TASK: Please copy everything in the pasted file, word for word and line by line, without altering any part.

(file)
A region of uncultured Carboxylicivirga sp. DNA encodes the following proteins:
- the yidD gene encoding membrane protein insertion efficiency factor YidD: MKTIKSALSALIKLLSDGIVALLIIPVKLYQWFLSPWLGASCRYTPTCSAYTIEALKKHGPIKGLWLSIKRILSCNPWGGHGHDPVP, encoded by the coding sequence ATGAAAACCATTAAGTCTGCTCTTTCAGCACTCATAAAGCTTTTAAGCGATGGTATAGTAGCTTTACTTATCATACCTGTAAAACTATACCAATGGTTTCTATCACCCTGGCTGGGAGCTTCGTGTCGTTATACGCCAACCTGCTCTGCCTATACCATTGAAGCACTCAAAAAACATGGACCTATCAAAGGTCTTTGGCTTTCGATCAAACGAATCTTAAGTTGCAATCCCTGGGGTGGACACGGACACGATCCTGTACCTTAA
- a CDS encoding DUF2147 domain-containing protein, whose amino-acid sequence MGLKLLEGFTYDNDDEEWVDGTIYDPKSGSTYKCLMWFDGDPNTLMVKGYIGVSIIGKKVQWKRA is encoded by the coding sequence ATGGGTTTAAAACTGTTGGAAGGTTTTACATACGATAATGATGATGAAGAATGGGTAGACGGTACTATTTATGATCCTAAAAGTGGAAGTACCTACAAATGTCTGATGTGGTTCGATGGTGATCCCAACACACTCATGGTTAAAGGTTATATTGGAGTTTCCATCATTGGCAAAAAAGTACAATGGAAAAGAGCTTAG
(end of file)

A region of uncultured Carboxylicivirga sp. DNA encodes the following proteins:
- the yidD gene encoding membrane protein insertion efficiency factor YidD: MKTIKSALSALIKLLSDGIVALLIIPVKLYQWFLSPWLGASCRYTPTCSAYTIEALKKHGPIKGLWLSIKRILSCNPWGGHGHDPVP, encoded by the coding sequence ATGAAAACCATTAAGTCTGCTCTTTCAGCACTCATAAAGCTTTTAAGCGATGGTATAGTAGCTTTACTTATCATACCTGTAAAACTATACCAATGGTTTCTATCACCCTGGCTGGGAGCTTCGTGTCGTTATACGCCAACCTGCTCTGCCTATACCATTGAAGCACTCAAAAAACATGGACCTATCAAAGGTCTTTGGCTTTCGATCAAACGAATCTTAAGTTGCAATCCCTGGGGTGGACACGGACACGATCCTGTACCTTAA
- a CDS encoding DUF2147 domain-containing protein, whose amino-acid sequence MGLKLLEGFTYDNDDEEWVDGTIYDPKSGSTYKCLMWFDGDPNTLMVKGYIGVSIIGKKVQWKRA is encoded by the coding sequence ATGGGTTTAAAACTGTTGGAAGGTTTTACATACGATAATGATGATGAAGAATGGGTAGACGGTACTATTTATGATCCTAAAAGTGGAAGTACCTACAAATGTCTGATGTGGTTCGATGGTGATCCCAACACACTCATGGTTAAAGGTTATATTGGAGTTTCCATCATTGGCAAAAAAGTACAATGGAAAAGAGCTTAG